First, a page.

BUSINESS
By Scott Dance and The Baltimore Sun | October 4, 2014
A few years ago, when Andrew Coy was a teacher at Digital Harbor High School, he offered his students a chance to learn Web design. He quickly realized those sorts of extracurricular activities were lacking, even at the tech-savvy institution in Federal Hill. Now Coy and a team at the Digital Harbor Foundation are working to create more of those opportunities for hundreds of students across the city each year. For the past year and a half, they've been doing it just blocks from Coy's old classroom, at a former city recreation center on Light Street.
NEWS
October 1, 2014
Thank you for having the courage to question the feminist default by running the commentary which questions the math for rape stats not adding up ( "Do the math: rape stats don't add up," Sept. 26). This is the sort of courage that has been sorely lacking in the media over the last 50 years and has led us into such a one-sided Mobius strip mentality when it comes to the issues of men and women. Please do keep questioning. This is a vital role for the media to play and it has been missing in action for too many years.
NEWS
September 29, 2014
Last week, Gannett Co. Inc., owner of The Daily Times in Salisbury, filed a lawsuit in Worcester County Circuit Court to force Ocean City to release the name of a 17-year-old drowning victim from Parkville. A number of the newspaper's readers have already expressed outrage at the litigation, with one letter writer describing it as "wrong, just plain wrong" and others questioning what possible public interest is served by knowing the name, particularly given that the victim's family has specifically asked that it not be released.
BUSINESS
By Lorraine Mirabella and The Baltimore Sun | September 27, 2014
Kevin Luskin comes from a Baltimore-based retail family known for building businesses on cutting-edge home products. Today, it's curved-screen, smart televisions. But at one time it was refrigerators. Luskin's father, Jack, and uncle, Joe, started the Luskins' home appliance business after World War II by convincing consumers to switch from iceboxes to refrigerators. Jack Luskin eventually expanded into electronics and grew to 60 stores in 21 states with the help of his famous slogan, "The Cheapest Guy in Town.
SPORTS
By Aaron Wilson and The Baltimore Sun | September 26, 2014
The Ravens made it official, ruling out rookie defensive tackle Timmy Jernigan and offensive tackle Eugene Monroe for Sunday's game against the Carolina Panthers. Jernigan has a meniscus injury and did not practice all week. Monroe had arthroscopic knee surgery and could be sidelined for at least a few games. Meanwhile, veteran defensive end Chris Canty is questionable after not practicing all week due to knee and calf injuries. He's regarded as a game-time decision and the Ravens could start DeAngelo Tyson in his place.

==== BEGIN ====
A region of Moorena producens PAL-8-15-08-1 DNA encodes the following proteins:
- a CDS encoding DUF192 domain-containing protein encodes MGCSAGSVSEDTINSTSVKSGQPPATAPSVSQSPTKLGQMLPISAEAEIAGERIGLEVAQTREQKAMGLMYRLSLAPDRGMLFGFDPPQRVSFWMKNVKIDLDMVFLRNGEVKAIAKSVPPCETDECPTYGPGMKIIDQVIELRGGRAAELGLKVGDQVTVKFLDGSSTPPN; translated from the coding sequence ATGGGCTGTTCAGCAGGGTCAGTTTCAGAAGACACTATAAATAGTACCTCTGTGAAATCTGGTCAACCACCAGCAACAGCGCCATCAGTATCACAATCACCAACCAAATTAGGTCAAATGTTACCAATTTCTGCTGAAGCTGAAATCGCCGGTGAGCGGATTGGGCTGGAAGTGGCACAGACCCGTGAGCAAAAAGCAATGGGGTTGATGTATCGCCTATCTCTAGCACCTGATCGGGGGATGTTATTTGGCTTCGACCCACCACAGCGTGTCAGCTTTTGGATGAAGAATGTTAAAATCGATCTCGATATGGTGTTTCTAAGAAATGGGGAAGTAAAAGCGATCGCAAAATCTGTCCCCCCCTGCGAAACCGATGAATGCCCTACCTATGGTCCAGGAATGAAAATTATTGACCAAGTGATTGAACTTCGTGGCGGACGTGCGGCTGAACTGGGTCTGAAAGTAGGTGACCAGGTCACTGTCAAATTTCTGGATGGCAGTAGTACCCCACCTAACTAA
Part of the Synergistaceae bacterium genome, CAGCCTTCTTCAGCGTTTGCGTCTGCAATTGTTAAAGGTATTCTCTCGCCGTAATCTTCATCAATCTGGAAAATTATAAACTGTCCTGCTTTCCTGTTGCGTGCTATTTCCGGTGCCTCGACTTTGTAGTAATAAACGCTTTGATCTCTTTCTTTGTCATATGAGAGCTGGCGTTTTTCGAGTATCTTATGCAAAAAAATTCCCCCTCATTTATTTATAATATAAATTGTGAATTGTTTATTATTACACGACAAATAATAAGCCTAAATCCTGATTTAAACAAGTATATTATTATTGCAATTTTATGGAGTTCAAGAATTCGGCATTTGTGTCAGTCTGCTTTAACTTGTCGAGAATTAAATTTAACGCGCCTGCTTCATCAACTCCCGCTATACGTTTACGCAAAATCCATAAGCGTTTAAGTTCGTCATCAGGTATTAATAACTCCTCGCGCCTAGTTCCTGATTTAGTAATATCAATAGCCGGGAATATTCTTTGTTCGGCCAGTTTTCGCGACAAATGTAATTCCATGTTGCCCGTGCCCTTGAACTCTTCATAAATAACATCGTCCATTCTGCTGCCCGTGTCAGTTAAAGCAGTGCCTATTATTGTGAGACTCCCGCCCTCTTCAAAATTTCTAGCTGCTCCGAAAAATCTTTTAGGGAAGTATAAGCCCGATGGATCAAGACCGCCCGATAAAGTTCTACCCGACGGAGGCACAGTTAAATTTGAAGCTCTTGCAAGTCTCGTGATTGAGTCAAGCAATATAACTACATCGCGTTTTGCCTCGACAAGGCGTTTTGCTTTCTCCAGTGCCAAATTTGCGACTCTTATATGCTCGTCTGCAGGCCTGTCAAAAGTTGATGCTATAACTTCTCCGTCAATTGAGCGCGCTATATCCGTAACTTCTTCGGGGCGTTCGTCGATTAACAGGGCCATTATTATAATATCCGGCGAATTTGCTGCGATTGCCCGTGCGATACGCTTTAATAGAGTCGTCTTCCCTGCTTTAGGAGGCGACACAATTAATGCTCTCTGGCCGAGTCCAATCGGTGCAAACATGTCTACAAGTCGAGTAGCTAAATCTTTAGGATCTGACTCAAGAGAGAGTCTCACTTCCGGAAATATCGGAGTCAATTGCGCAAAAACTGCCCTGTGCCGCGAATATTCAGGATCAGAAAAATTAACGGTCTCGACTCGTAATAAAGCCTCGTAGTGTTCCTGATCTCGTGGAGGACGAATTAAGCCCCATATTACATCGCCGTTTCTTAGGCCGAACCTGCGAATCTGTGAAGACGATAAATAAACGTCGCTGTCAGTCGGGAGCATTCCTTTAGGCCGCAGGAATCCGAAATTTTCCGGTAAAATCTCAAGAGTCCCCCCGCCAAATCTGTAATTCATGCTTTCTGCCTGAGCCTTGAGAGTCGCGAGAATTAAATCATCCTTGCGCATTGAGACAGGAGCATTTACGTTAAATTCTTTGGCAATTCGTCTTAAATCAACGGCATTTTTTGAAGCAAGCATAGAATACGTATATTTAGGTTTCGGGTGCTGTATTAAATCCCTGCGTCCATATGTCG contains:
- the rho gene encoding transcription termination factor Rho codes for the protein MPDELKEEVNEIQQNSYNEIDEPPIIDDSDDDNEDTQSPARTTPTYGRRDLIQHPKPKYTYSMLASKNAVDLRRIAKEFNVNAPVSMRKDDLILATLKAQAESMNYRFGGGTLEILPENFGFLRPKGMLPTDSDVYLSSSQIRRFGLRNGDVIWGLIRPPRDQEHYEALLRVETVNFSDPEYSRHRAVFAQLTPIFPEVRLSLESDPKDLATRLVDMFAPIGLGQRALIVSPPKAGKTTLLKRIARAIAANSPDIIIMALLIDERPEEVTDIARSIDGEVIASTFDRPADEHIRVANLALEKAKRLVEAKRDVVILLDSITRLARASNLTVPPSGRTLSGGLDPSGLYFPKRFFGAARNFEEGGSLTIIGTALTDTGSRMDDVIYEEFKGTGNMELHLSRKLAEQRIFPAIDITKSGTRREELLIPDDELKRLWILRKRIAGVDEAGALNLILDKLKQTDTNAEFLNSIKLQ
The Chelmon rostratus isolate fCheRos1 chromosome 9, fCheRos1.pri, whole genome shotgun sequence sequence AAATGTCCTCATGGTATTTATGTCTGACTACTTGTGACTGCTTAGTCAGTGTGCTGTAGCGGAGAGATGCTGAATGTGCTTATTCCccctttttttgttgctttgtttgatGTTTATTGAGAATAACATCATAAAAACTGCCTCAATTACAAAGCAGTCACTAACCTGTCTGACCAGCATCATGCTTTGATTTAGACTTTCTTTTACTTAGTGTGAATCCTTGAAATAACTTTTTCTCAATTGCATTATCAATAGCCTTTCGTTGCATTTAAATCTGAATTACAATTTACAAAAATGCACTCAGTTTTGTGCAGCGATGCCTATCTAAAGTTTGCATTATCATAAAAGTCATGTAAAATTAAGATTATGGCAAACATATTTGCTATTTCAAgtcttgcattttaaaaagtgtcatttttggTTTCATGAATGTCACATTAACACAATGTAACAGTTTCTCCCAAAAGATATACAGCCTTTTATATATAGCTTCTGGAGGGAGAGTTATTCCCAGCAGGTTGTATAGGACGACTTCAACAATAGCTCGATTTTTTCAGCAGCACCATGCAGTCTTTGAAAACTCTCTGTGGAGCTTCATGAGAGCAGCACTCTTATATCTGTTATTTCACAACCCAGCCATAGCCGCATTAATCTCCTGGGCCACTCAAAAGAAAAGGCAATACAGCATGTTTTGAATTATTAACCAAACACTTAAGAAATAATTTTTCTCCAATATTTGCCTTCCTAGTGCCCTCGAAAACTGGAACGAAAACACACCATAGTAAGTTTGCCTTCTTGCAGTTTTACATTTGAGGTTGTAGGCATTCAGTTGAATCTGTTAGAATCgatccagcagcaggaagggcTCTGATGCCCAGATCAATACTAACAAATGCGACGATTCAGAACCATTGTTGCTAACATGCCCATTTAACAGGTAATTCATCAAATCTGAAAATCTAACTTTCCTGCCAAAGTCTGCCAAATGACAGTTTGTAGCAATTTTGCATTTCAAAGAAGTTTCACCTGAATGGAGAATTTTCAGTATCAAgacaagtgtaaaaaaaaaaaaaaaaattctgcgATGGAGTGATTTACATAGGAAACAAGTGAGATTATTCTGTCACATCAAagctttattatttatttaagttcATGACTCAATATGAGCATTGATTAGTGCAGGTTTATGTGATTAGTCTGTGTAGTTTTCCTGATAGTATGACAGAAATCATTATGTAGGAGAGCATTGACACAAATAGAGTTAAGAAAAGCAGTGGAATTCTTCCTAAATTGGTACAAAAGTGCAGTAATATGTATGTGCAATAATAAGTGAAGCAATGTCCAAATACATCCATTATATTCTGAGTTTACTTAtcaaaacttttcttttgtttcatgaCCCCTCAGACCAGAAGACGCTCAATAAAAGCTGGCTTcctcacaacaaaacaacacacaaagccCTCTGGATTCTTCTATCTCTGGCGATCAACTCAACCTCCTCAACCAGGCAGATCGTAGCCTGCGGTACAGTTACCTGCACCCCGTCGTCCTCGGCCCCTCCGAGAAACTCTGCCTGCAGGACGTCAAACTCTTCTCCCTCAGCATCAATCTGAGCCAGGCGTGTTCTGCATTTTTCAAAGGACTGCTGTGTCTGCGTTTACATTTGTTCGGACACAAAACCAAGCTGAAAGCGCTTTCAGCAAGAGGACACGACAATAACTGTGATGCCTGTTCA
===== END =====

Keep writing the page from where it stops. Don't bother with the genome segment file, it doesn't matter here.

NEWS
May 1, 2012
I strongly disagree with Dan Rodricks ' column on pit bulls ("Pit bulls: Own at your risk," May 1). I am a dog lover and I know all dogs are not dangerous. Dog owners have to know how to train their dogs appropriately. The dog is a follower; it follows its owner and what he/she tells the dog what to do. Dogs are innocent, people are guilty! I'll be so glad and appreciate if Mr. Rodricks changes his mind. Kayla Waters, Lannon, Wis.
EXPLORE
August 25, 2011
For all intents and purposes, the story of the Plaza Residences was finished a long time ago, but the state's highest court has written a disappointing epilogue. The Plaza was to be a 22-story condo building in Columbia's Town Center. Supporters of the project hailed its potential for energizing the local economy and broadening the county's tax base. Opponents argued it would overwhelm roads, schools and the sewers and would constitute a lakefront eyesore. The economic nosedive of three years ago and the troubles of the developer, WCI Communities, effectively ended the debate.
HEALTH
By Meredith Cohn and The Baltimore Sun | September 26, 2014
The state's Mental Hygiene Administration didn't have adequate procedures to ensure consumers given care were eligible, according to audit by the Department of Legislative Services during fiscal 2013. The state funds in question totaled $16.4 million. The total budget that year was $788 million when federal funds were counted. The audit also found reviews weren't done in a timely manner by an accounting firm hired to monitor some of the agency's fiscal functions, with some reviews taking up to an extra 21 months.
BUSINESS
By Scott Dance and The Baltimore Sun | September 26, 2014
Every day companies mine online data to track consumer habits, but two University of Maryland law professors say Facebook and dating service OkCupid went too far by manipulating their users' experience to study their behavior. At the professors' urging, Maryland Attorney General Douglas F. Gansler agreed to review this week whether the companies' actions are akin to patients being pulled into medical research without their knowledge. Federal law requires participants' consent and independent oversight of such experiments, and a state law broadened those regulations.
Baltimore Sun Articles
|
|
|
Please note the green-lined linked article text has been applied commercially without any involvement from our newsroom editors, reporters or any other editorial staff.